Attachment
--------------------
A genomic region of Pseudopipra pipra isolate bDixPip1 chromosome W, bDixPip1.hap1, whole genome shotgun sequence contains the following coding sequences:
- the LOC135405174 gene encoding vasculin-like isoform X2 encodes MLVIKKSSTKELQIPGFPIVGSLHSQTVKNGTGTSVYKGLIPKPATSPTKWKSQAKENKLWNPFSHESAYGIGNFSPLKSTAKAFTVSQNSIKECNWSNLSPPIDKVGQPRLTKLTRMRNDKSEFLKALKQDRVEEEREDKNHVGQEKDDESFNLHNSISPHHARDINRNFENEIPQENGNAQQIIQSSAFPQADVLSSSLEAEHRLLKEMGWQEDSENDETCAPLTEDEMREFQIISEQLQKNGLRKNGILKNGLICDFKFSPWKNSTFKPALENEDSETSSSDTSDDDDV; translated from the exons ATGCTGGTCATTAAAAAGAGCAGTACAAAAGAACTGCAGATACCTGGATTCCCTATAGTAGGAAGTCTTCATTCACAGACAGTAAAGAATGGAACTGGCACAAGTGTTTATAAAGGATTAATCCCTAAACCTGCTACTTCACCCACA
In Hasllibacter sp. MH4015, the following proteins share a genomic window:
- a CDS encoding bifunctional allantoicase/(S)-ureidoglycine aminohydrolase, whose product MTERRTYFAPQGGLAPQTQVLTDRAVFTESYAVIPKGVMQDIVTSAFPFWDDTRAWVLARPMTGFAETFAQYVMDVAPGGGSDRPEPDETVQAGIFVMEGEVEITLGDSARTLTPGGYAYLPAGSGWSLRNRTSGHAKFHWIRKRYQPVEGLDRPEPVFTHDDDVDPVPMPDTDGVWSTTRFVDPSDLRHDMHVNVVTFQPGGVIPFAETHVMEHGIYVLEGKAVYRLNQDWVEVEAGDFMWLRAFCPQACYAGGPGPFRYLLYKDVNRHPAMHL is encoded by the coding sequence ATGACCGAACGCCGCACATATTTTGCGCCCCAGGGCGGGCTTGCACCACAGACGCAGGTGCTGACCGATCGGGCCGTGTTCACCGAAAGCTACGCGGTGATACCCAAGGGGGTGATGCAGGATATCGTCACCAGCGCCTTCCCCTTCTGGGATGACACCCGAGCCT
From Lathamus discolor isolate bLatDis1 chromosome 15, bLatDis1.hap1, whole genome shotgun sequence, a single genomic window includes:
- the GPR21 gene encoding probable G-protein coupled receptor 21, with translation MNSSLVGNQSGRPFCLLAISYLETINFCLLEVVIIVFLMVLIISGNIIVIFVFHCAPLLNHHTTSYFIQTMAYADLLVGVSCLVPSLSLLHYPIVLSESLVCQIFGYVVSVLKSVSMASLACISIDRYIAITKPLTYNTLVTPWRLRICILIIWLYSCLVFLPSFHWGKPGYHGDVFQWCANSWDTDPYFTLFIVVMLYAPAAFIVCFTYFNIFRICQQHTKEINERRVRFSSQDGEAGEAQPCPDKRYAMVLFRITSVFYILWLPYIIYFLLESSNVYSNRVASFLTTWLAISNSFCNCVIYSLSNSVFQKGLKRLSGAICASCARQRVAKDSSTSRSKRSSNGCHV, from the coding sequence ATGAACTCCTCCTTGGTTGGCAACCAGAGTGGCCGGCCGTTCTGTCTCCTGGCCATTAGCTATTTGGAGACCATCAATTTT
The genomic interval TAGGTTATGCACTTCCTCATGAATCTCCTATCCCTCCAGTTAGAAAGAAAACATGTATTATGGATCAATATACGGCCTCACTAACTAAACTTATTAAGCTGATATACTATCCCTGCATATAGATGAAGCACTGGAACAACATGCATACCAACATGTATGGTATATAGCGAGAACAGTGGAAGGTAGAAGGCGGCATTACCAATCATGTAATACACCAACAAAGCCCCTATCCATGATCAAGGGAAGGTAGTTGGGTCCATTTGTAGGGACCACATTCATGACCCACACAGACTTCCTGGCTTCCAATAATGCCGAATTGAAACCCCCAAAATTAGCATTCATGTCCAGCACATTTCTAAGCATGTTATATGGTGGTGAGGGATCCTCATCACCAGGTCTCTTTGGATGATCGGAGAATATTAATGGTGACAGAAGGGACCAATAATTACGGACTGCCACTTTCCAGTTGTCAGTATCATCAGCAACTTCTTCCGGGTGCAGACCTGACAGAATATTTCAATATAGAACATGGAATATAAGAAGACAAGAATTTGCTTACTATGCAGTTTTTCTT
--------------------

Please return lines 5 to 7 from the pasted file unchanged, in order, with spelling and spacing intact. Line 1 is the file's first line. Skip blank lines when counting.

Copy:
From Lathamus discolor isolate bLatDis1 chromosome 15, bLatDis1.hap1, whole genome shotgun sequence, a single genomic window includes:
- the GPR21 gene encoding probable G-protein coupled receptor 21, with translation MNSSLVGNQSGRPFCLLAISYLETINFCLLEVVIIVFLMVLIISGNIIVIFVFHCAPLLNHHTTSYFIQTMAYADLLVGVSCLVPSLSLLHYPIVLSESLVCQIFGYVVSVLKSVSMASLACISIDRYIAITKPLTYNTLVTPWRLRICILIIWLYSCLVFLPSFHWGKPGYHGDVFQWCANSWDTDPYFTLFIVVMLYAPAAFIVCFTYFNIFRICQQHTKEINERRVRFSSQDGEAGEAQPCPDKRYAMVLFRITSVFYILWLPYIIYFLLESSNVYSNRVASFLTTWLAISNSFCNCVIYSLSNSVFQKGLKRLSGAICASCARQRVAKDSSTSRSKRSSNGCHV, from the coding sequence ATGAACTCCTCCTTGGTTGGCAACCAGAGTGGCCGGCCGTTCTGTCTCCTGGCCATTAGCTATTTGGAGACCATCAATTTT
The genomic interval TAGGTTATGCACTTCCTCATGAATCTCCTATCCCTCCAGTTAGAAAGAAAACATGTATTATGGATCAATATACGGCCTCACTAACTAAACTTATTAAGCTGATATACTATCCCTGCATATAGATGAAGCACTGGAACAACATGCATACCAACATGTATGGTATATAGCGAGAACAGTGGAAGGTAGAAGGCGGCATTACCAATCATGTAATACACCAACAAAGCCCCTATCCATGATCAAGGGAAGGTAGTTGGGTCCATTTGTAGGGACCACATTCATGACCCACACAGACTTCCTGGCTTCCAATAATGCCGAATTGAAACCCCCAAAATTAGCATTCATGTCCAGCACATTTCTAAGCATGTTATATGGTGGTGAGGGATCCTCATCACCAGGTCTCTTTGGATGATCGGAGAATATTAATGGTGACAGAAGGGACCAATAATTACGGACTGCCACTTTCCAGTTGTCAGTATCATCAGCAACTTCTTCCGGGTGCAGACCTGACAGAATATTTCAATATAGAACATGGAATATAAGAAGACAAGAATTTGCTTACTATGCAGTTTTTCTT